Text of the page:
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Insanity-based budgeting

Editor’s note: Michael Ackley’s columns may include satire and parody based on current events, and thus mix fact with fiction. He assumes informed readers will be able to tell which is which.

The household budget of Howard and Ima Bashford was out of control, and the two sat down at their kitchen table to hash things out.

“We’re spending too much on hash,” declared Howard. “Why, my calculations indicate that by the time the year is complete we will have spent $1,000 on various brands of canned, chopped corned beef.”

“But you like hash,” said Ima. “You like it as much as I do.”

“I’m not blaming you,” said Howard. “I’m as responsible as you are. Besides, it’s tasty and nourishing – especially with a fried egg on top. Nevertheless, we’re going to have to cut back.”

“Agreed,” said Ima, smacking her palm on the plastic tablecloth. “I propose that we cut our hash expenditure by $100 next year.”

“That’s great!” exclaimed Howard. “A real savings of $100 will really help our budget. Of course, we have to recognize that spending $900 is still a heft outlay.”

“Excuse me – $900?” said Ima quizzically.

“Yes, $900,” replied Howard, bemused. “Subtract $100 from $1,000 and you get $900.”

“No, no, no,” said Ima, grinning. “Subtract $100 from $1,200 and you get $1,100. We had projected a hash expenditure of $1,200 next year, so a $100 cut gets us down to $1,100.”

“But that’s not a cut at all,” said Howard. “It’s a $100 increase.

“Not the way I see it,” said Ima. “I had planned to spend $1,200 on hash, so spending only $1,100 means we have saved $100. I don’t see why it should be a difficult concept.”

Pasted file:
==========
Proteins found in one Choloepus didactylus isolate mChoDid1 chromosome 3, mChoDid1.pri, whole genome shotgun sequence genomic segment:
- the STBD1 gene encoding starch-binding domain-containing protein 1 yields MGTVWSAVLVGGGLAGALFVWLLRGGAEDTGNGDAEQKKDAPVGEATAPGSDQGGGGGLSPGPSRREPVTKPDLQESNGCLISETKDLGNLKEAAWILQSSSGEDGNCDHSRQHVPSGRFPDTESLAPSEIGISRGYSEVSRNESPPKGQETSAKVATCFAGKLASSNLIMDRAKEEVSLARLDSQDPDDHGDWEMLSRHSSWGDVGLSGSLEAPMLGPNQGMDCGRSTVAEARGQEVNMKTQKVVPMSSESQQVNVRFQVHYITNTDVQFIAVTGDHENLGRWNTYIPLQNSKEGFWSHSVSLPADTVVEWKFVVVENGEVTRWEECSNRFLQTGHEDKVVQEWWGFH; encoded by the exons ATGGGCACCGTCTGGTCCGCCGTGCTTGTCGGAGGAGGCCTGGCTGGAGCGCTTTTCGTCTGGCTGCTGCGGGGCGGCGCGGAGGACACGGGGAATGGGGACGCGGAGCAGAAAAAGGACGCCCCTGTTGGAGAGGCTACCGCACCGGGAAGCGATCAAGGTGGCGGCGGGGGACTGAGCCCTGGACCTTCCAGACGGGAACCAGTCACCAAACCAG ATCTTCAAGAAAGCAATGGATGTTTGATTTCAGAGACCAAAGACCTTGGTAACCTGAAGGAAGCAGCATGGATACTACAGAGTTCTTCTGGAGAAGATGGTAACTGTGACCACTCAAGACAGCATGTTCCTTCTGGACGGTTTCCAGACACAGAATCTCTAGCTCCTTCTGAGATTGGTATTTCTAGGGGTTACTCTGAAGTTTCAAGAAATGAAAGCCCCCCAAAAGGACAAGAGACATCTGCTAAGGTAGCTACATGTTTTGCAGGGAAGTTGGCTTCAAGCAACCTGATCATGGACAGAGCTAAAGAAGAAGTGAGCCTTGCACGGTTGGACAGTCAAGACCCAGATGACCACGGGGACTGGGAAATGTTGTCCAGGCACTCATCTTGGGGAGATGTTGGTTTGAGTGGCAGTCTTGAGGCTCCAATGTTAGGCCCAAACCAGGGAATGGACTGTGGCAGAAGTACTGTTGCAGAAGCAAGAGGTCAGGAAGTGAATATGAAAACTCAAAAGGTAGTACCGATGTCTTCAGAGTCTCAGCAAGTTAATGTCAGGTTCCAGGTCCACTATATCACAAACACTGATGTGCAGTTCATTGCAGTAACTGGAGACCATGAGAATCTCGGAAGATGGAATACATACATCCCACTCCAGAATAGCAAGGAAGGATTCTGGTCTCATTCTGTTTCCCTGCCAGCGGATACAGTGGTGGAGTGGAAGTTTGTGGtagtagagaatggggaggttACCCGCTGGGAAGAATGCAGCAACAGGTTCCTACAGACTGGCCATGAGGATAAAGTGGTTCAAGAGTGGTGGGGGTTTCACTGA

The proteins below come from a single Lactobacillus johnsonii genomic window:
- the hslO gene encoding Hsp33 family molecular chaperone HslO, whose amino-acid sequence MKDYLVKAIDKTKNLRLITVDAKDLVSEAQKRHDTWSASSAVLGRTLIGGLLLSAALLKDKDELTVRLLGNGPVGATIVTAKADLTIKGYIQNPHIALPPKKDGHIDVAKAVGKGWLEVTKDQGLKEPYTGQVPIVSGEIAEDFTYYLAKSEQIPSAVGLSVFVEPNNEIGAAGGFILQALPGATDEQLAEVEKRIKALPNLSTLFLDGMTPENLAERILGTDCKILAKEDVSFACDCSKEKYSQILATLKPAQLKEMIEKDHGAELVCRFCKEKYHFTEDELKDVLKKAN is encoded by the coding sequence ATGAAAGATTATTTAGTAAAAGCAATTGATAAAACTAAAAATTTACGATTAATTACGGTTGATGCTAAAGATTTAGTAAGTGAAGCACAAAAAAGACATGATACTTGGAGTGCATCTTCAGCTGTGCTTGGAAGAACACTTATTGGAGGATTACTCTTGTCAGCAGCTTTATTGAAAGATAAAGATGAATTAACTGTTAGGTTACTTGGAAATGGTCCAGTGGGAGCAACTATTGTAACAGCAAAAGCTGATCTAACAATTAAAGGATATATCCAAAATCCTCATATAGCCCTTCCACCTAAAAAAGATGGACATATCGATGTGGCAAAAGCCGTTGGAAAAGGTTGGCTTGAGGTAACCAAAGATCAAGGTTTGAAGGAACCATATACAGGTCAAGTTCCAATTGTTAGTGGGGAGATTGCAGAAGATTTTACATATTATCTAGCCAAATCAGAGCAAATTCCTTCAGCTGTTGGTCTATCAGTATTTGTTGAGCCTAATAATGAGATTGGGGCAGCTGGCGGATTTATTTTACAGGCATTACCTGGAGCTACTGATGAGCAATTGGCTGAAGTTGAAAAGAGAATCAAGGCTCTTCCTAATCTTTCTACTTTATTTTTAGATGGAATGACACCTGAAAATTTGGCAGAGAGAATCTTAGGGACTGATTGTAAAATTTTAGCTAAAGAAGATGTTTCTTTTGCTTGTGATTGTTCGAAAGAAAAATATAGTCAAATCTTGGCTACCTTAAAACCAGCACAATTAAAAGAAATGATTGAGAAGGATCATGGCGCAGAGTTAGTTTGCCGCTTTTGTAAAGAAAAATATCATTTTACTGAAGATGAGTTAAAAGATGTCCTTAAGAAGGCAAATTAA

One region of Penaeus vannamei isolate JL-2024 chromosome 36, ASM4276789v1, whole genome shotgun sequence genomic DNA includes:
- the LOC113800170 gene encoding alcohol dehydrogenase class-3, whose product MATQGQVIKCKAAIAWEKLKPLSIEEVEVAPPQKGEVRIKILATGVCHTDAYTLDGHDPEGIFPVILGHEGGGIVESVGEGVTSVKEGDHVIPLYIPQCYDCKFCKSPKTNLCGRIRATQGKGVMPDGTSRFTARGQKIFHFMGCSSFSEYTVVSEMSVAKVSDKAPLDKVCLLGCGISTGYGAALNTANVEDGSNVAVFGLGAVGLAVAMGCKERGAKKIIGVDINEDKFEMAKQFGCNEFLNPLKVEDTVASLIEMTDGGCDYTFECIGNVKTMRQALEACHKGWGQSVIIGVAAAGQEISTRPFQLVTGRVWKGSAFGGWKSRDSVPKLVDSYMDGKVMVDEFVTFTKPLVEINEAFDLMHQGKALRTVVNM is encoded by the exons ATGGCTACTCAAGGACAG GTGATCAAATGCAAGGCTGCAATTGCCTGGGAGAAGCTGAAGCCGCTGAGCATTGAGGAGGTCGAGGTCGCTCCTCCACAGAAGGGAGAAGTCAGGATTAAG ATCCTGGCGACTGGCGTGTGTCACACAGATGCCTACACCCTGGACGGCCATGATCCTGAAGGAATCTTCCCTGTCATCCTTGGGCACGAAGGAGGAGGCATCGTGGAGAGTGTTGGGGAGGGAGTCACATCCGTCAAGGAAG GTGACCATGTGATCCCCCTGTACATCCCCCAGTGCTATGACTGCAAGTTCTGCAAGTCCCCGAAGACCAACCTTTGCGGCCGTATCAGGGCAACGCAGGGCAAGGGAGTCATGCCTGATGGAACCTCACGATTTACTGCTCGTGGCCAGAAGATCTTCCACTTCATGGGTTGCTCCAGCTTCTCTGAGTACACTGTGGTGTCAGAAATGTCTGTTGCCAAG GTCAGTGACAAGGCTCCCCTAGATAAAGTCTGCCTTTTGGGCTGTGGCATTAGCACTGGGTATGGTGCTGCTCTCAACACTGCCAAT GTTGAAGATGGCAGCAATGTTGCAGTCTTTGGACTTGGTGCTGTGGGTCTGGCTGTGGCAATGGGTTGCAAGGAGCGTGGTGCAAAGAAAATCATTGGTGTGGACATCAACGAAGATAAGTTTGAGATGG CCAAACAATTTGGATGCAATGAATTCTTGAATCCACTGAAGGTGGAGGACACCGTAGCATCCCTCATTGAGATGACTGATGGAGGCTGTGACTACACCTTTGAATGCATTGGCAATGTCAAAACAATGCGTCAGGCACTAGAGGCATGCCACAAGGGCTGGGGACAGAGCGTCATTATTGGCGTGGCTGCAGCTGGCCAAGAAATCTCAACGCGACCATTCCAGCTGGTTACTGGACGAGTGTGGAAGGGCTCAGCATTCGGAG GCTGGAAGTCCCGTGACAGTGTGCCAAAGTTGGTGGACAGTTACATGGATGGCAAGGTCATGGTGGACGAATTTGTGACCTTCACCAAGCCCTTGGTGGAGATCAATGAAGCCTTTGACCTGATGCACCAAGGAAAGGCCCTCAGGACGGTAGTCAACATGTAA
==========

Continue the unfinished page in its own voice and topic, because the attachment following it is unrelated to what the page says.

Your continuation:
“Difficult? Not at all!” exclaimed Howard. “In fact, it’s brilliant. Why, if we apply such thinking to our entire budget, we can save thousands of dollars – millions, even – in the coming years. All we have to do is project huge increases, then cut thousands from the projections. We’ll be rolling in disposable funds in no time.”

He jumped out of his chair, pulled Ima from hers and danced her around the kitchen.

“Now, Howard,” Ima said giddily, “you do realize we’ll have to borrow to have enough to spend at those reduced levels.”

“Sure, sure,” said Howard, “but this means I’ll be able to buy that power boat I’ve always wanted.”

“And I’ll be able to buy a new wardrobe,” added Ima.

They stopped dancing and sat down, breathing heavily.

“Still, for some reason the plan makes me a bit uncomfortable,” said Howard, “but when you think about it, it’s how they budget in Washington, D.C.”

“They’ve been making a hash of things there for decades,” said Ima.

And the two shared a hearty laugh.


The Washington, D.C., budget charade would be worth a hearty laugh – if it were a stage farce. But the fact is the monumental “cuts” discussed in the national debt debate are, in fact, reduced increases.

And even the more rational of capital players are trying to sell the idea that the federal budget should be something like 18 percent of gross domestic product, as if that were a magic number, below which government could not function. In fact, it is a kind of magic number – one that assures that as the economy grows, government will grow, too.

All in favor of a simple budget freeze at the current level, stand up and shout – and start shouting NOW!


Moving to the center? Many middle-of-the-road California voters may have cast ballots for Gov. Jerry Brown in the hope that he was not only older but wiser and would join them in the center. Vain hope!

In the last several days, Brown:

So, Jerry hasn’t learned from his failed state Supreme Court appointments of Cruz Reynoso, Joseph Grodin and Chief Justice Rose Bird, whose rulings were so insane that even California voters couldn’t stomach them. All three were tossed off the bench by the voters.

And Jerry hasn’t learned that the people don’t really like the radical left – to which he clearly is drifting as he enters his second childhood at the Capitol.